By Joe Firestone, Ph.D., Managing Director, CEO of the Knowledge Management Consortium International (KMCI), and Director of KMCI's CKIM Certificate program. He taught political science as the graduate and undergraduate level and blogs regularly at Corrente, Firedoglake and New Economic Perspectives. Originally published at New Economic Perspectives

The trade agreements currently being negotiated by the Obama Administration are potentially enormously important in their possible impact on the United States. The Trans-Pacific Partnership (TPP) is being negotiated by 12 Asian-Pacific nations, and, if agreed to by Congress could be expanded in membership later on under the President's sole authority. The Trans-Atlantic Trade and Investment Partnership (TTIP) will encompass 29 nations, including the United States. And the third agreement, the Trade in Services Agreement (TiSA), perhaps the most dangerous of the three, will likely encompass 52 nations, if agreed to by all.

These agreements would bind the United States to multilateral terms with much of the world with some notable exceptions, such as Brazil, Russia, India, China, South Africa, Uruguay, and Indonesia. In other words, their scope is unprecedented and their provisions are not yet public. Based on leaks of drafts of the agreements, the book discusses many possible implications of the likely content of these agreements.

By far the most important are the potential effects of the agreements on the consent of the governed, the sovereignty, the monetary sovereignty, the separation of powers, the Federalism, if any, and the democracies, of the participating states. In short, the agreements provide for the governments of the participating states to be subject to external private authorities beholden to multinational corporations, which, in Investor State Dispute Settlement (ISDS) proceedings, can subject nations to fines in unlimited amounts in response to complaints from corporations at the discretion of three-judge tribunals having no accountability to the parties to the agreements. The agreements are, in effect, declarations of dependence!

Most disturbing about the potential effects of the agreements, is the likely constraint on the policy space of participating nations, including the United States, they would produce in relation to legislation and regulations affecting the profits or expectations of profits of multinational corporations. It is the policies of all levels of government: national, state, and local that make it possible for societies to adapt to changes when they meet new challenges. With severely constrained policy spaces they cannot try new policy innovations, nor even use old policy expedients that have been effective at other times in the past to meet particular problems.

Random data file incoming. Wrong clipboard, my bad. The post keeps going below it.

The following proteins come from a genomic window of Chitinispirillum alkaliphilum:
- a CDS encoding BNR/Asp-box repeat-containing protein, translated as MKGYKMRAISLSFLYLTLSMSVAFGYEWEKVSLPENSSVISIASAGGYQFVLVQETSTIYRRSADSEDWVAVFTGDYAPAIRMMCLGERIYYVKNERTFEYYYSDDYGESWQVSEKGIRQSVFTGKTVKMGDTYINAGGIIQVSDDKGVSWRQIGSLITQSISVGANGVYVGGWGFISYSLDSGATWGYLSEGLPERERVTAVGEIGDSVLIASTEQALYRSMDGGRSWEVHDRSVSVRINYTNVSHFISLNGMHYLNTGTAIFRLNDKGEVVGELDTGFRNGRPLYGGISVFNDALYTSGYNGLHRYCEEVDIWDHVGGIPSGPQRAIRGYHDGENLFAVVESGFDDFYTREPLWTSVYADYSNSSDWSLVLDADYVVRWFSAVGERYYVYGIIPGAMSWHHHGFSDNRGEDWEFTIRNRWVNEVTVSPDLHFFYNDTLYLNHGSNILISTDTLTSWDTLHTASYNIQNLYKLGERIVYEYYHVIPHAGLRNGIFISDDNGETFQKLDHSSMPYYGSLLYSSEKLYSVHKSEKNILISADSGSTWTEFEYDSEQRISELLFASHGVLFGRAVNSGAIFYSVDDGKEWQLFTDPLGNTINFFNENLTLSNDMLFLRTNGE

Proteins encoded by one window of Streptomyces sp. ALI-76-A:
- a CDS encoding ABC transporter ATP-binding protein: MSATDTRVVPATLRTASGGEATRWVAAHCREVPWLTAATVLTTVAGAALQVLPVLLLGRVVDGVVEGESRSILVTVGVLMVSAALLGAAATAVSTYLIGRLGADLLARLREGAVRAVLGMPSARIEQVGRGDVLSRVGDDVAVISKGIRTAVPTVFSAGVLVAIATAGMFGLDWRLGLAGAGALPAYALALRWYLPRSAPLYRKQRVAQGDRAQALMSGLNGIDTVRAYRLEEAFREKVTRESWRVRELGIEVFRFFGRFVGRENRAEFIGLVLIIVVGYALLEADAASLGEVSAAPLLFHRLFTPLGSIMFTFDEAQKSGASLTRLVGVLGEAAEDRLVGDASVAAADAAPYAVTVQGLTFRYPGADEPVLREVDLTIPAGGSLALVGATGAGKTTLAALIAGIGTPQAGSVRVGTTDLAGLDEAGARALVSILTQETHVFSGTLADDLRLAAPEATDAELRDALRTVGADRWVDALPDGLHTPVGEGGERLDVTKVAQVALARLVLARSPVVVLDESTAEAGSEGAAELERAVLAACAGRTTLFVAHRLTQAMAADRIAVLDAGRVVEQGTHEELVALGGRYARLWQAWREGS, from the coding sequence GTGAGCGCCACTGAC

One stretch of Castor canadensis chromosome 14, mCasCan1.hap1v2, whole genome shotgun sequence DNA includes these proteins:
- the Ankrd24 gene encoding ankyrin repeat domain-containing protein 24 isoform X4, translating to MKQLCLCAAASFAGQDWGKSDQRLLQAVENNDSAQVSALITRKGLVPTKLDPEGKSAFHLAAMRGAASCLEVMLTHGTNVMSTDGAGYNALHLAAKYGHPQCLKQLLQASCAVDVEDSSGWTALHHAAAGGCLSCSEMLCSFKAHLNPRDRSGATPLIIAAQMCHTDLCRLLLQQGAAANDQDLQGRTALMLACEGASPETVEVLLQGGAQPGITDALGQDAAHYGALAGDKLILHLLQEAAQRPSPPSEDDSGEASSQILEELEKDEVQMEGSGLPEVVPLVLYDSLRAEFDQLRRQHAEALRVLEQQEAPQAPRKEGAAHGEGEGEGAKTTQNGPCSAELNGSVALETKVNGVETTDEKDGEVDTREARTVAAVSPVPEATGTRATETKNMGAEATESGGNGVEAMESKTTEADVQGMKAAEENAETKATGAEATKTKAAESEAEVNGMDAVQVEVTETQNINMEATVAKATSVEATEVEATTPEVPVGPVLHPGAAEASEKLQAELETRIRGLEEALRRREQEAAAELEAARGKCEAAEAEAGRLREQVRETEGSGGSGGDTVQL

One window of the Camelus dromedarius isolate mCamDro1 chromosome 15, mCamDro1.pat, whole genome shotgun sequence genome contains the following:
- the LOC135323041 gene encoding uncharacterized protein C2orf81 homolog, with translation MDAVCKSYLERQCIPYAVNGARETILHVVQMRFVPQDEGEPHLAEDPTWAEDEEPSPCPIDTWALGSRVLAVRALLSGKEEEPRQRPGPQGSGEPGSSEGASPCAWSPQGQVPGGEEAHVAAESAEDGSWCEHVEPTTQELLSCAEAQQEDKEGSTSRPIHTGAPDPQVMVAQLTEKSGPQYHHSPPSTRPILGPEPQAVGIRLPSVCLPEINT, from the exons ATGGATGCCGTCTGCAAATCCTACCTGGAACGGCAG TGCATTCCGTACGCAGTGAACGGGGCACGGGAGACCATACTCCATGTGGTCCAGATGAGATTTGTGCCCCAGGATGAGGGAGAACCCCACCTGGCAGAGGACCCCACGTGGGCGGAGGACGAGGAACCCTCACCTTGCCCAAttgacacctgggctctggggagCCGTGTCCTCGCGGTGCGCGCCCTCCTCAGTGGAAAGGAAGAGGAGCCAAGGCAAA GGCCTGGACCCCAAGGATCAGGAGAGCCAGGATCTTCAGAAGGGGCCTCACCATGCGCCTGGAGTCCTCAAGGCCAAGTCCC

It is folly to disarm the governments of nations, and with it their political systems, so they cannot do their jobs in helping peoples and societies to adjust to such changes. That way lies repression, chaos, human suffering, violence, bloodshed, extreme conflict, and loss of life. Ossified and paralyzed political systems have spawned all of the major bloody political and social revolutions we have seen in the history of man. And we are asking for all of that if we stop or hinder national governments from following adaptive policies that solve various problems of change, and that produce social and economic justice. Yet these three trade agreements are likely to do exactly that.

In this new Kindle e-book, entitIed Declarations of Dependence: Trade Tyranny, Sovereignty, and Democracy, I discuss a range of issues and use a critical approach to consideration of the trade agreements, and especially the recently passed Trade Promotion Authority (TPA), and the TPP. I come back again and again to the likely governmental impacts of the agreements. What I also do in this book is to review the fast-track legislative process and politics, up to the present, consider the question of how to get around "fast-track" legislation, which I consider a ruse and a fraud, and also consider a variety of justifications for the TPP and other trade deals, while challenging the very fundamentals of their "free trade"-based justifications, with a more comprehensive perspective on trade agreements as instruments of public purpose. Finally, I place the trade deals in the broader context of the multi-decade conflict between democracy and neoliberalism, and locate the trade agreements as part of this struggle and the continuing efforts of neoliberalism to master and rule over political democracy.

The result is a book intended to fuel popular resistance efforts to defeat the trade deals in the coming months and years, if necessary. Of course, whether it does that or not depends on how the book is received and used by you, my readers.

Mike Norman, Matt Franko, and myself had a conversation about the book and related matters on Mike's Talkshoe podcast today, July 24. The podcast is also below.